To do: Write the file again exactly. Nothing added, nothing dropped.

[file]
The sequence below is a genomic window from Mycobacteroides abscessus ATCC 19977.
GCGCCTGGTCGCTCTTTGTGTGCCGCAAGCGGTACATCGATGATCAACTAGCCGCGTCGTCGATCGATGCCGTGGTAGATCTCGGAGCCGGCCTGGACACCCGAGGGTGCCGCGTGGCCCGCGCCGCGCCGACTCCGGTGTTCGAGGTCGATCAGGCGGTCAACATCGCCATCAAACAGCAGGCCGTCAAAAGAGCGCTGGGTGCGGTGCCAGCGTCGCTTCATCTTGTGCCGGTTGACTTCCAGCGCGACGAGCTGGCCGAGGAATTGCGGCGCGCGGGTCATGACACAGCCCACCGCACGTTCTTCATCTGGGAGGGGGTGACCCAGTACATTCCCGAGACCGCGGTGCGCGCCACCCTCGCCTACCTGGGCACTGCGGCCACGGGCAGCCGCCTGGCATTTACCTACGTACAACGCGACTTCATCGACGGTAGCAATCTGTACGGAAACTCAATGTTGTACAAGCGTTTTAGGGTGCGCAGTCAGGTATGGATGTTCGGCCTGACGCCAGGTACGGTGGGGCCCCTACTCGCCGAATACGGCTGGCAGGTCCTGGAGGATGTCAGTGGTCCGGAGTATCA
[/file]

The sequence below is a genomic window from Mycobacteroides abscessus ATCC 19977.
GCGCCTGGTCGCTCTTTGTGTGCCGCAAGCGGTACATCGATGATCAACTAGCCGCGTCGTCGATCGATGCCGTGGTAGATCTCGGAGCCGGCCTGGACACCCGAGGGTGCCGCGTGGCCCGCGCCGCGCCGACTCCGGTGTTCGAGGTCGATCAGGCGGTCAACATCGCCATCAAACAGCAGGCCGTCAAAAGAGCGCTGGGTGCGGTGCCAGCGTCGCTTCATCTTGTGCCGGTTGACTTCCAGCGCGACGAGCTGGCCGAGGAATTGCGGCGCGCGGGTCATGACACAGCCCACCGCACGTTCTTCATCTGGGAGGGGGTGACCCAGTACATTCCCGAGACCGCGGTGCGCGCCACCCTCGCCTACCTGGGCACTGCGGCCACGGGCAGCCGCCTGGCATTTACCTACGTACAACGCGACTTCATCGACGGTAGCAATCTGTACGGAAACTCAATGTTGTACAAGCGTTTTAGGGTGCGCAGTCAGGTATGGATGTTCGGCCTGACGCCAGGTACGGTGGGGCCCCTACTCGCCGAATACGGCTGGCAGGTCCTGGAGGATGTCAGTGGTCCGGAGTATCA